Living through years of Yemen's devastating war has been a constant struggle for Afaf Mohammed al-Adwar, who uses a wheelchair because of congenital spinal damage.
But she is now determined to demonstrate her ability to cope by participating in a women's wheelchair basketball championship.
The 16-year-old sportswoman joined dozens of other girls and women with mobility impairment in a wheelchair basketball tournament that was held in Sanaa this month.
She told VOA that her participation was "the first step" toward showing the plight of Yemen's women and girls with disabilities during four years of civil war between the government and Iran-backed Houthi rebels.
"We are trying to show people that we are not just disabled, but we are able to do whatever we aspire to," al-Adwar said.
She said that women and girls with disabilities in Yemen are on the margins of society, excluded from basic humanitarian assistance, while at the same time facing gender-based discrimination.
"The society frowns upon letting girls leave their houses, let alone allowing them to play sports. It was hard for my family at first to let me play, but when they saw me in the games, they started encouraging and supporting me," she told VOA, adding that she was grateful to be a part of an attempt to change the common mentality of a rather conservative society going through conflict.
Five teams competed in a weeklong championship that started on December 7 and was sponsored by the Red Cross and other organizations in Yemen working to benefit people with disabilities.
The winners will compete in a regional championship next year in Beirut.
Al-Adwar's team, al-Tahadi Organization for Supporting Women with Disabilities, came in fourth place and received a special award for their "sport spirit."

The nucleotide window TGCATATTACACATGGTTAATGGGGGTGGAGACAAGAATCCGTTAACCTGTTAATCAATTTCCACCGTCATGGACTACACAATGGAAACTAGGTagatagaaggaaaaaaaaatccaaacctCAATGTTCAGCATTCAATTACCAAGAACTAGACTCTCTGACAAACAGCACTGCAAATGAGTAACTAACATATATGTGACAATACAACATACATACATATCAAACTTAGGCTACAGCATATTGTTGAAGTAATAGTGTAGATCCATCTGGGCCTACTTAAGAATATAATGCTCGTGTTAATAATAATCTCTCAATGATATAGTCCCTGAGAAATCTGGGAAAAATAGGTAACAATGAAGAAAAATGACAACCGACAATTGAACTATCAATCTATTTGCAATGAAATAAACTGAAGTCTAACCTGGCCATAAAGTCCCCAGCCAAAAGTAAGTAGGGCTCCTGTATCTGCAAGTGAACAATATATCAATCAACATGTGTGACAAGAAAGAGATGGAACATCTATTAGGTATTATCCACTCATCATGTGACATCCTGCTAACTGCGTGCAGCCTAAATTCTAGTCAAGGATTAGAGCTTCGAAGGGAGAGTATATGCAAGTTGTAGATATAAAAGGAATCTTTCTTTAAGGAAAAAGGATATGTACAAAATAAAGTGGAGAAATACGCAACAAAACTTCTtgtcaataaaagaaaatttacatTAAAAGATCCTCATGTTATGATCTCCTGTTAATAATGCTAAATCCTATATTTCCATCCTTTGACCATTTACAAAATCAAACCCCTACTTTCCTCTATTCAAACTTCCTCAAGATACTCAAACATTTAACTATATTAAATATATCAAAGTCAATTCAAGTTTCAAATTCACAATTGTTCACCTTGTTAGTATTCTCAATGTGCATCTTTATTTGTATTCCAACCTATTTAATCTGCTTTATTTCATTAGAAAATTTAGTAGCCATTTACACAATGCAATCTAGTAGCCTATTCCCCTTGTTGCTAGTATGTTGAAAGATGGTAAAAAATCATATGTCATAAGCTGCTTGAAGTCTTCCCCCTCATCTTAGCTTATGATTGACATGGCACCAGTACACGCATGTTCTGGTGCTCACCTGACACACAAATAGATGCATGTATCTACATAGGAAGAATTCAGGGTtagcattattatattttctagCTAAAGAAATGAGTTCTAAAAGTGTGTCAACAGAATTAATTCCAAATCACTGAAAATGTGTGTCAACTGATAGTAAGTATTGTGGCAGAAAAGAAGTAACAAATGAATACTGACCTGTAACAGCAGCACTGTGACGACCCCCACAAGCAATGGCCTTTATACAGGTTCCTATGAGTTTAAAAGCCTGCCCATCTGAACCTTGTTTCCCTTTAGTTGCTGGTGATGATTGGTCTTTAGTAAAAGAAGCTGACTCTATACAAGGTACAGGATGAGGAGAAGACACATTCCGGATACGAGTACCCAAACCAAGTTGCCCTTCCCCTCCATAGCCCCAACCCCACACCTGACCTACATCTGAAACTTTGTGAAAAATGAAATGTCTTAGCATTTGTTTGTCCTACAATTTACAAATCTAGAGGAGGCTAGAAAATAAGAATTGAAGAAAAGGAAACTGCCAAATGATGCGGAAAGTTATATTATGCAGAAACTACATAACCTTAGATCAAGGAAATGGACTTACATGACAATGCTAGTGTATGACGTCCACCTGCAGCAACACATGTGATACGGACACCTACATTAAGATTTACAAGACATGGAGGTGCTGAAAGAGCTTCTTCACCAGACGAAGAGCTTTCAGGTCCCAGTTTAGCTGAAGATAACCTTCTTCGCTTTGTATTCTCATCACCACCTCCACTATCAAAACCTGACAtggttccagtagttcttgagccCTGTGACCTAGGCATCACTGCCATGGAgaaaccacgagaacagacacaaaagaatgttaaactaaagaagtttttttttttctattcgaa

Jihad Hammoud Ahmed Jaber, a spokesperson for the al-Tahadi Organization, told VOA such activities will empower girls and women with disabilities to become active members of their communities. At the same time, they will help change societal perceptions by creating a more inclusive atmosphere for everyone.
"The goal of having a women's basketball championship was to make the women get out from their isolation, especially amid the ongoing war in the country,” Jaber said. “Those who didn't allow their daughters to play a sport, we wanted to show them how this can help their daughters physically and mentally and how it can give their daughters strength and empowerment."
The conflict in Yemen escalated after Iran-backed Houthis overran Sanaa in September 2014. In 2015, the conflict turned into a proxy war when an international coalition led by Saudi Arabia launched a military and economic campaign against the Houthis.
The United Nations calls the situation in Yemen the world's worst humanitarian crisis. It has warned that people with disabilities are the country's most vulnerable, facing immense hardship to get much medical aid or to move from battlefield zones to safer refuges.
Rights group Amnesty International estimates that the devastating conflict has left 4.5 million Yemenis, or 15% of the country's population, with some form of disability. In a 50-page report published this month, the organization concluded that the conflict has limited health services for Yemenis with disabilities and taken away their rights to education and employment opportunities, while adding risks from violence and living in displacement.
It said some people with disabilities were separated from their families and left behind as people fled war "because the trip was too difficult for the person with a disability to undertake."
"Yemen's war has been characterized by unlawful bombings, displacement and a dearth of basic services, leaving many struggling to survive. The humanitarian response is overstretched, but people with disabilities — who are already among those most at risk in armed conflict — should not face even greater challenges in accessing essential aid," said Rawya Rageh, the group's crisis adviser.